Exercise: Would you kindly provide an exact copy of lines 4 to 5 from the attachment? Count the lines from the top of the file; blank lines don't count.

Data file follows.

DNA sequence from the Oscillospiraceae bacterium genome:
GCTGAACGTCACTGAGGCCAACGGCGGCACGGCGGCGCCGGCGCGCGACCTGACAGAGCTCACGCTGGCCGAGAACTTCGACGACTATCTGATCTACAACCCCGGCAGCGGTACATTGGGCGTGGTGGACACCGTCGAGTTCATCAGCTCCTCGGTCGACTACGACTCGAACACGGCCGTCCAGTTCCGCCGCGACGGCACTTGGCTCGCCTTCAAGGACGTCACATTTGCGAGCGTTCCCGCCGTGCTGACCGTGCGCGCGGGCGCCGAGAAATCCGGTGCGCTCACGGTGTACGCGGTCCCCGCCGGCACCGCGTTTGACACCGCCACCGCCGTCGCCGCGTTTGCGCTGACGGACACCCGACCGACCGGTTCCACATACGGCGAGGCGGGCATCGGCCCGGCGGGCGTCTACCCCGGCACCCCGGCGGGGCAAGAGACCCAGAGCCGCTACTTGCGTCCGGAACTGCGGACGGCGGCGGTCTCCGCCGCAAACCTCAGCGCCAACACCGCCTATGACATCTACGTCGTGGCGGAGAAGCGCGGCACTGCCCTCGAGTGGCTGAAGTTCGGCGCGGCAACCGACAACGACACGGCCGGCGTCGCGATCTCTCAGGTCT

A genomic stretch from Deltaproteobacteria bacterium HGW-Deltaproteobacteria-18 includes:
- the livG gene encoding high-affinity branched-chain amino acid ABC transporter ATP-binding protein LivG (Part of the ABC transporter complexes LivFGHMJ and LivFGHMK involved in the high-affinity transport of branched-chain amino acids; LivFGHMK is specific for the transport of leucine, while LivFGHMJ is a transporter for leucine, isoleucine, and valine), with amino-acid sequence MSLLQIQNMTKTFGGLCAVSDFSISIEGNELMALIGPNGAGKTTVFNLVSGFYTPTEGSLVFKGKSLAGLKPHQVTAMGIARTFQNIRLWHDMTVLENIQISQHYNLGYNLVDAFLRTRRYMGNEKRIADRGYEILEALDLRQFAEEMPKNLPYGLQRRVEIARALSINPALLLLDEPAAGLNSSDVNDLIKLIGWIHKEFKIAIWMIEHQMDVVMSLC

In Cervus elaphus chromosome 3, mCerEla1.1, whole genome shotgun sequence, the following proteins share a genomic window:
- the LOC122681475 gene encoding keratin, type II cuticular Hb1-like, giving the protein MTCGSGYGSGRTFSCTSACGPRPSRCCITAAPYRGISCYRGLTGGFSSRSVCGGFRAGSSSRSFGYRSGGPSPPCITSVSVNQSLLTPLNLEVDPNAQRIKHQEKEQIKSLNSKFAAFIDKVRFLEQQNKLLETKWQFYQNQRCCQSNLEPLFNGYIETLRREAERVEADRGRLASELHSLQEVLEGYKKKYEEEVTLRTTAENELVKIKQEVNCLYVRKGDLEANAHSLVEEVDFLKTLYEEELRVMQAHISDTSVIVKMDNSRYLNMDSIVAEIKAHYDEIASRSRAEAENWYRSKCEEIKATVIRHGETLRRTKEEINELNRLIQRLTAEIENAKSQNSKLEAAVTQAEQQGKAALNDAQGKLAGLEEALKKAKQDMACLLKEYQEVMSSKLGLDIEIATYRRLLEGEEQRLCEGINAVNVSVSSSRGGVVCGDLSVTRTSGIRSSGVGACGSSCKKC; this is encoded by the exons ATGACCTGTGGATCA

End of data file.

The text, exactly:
- the livG gene encoding high-affinity branched-chain amino acid ABC transporter ATP-binding protein LivG (Part of the ABC transporter complexes LivFGHMJ and LivFGHMK involved in the high-affinity transport of branched-chain amino acids; LivFGHMK is specific for the transport of leucine, while LivFGHMJ is a transporter for leucine, isoleucine, and valine), with amino-acid sequence MSLLQIQNMTKTFGGLCAVSDFSISIEGNELMALIGPNGAGKTTVFNLVSGFYTPTEGSLVFKGKSLAGLKPHQVTAMGIARTFQNIRLWHDMTVLENIQISQHYNLGYNLVDAFLRTRRYMGNEKRIADRGYEILEALDLRQFAEEMPKNLPYGLQRRVEIARALSINPALLLLDEPAAGLNSSDVNDLIKLIGWIHKEFKIAIWMIEHQMDVVMSLC

In Cervus elaphus chromosome 3, mCerEla1.1, whole genome shotgun sequence, the following proteins share a genomic window: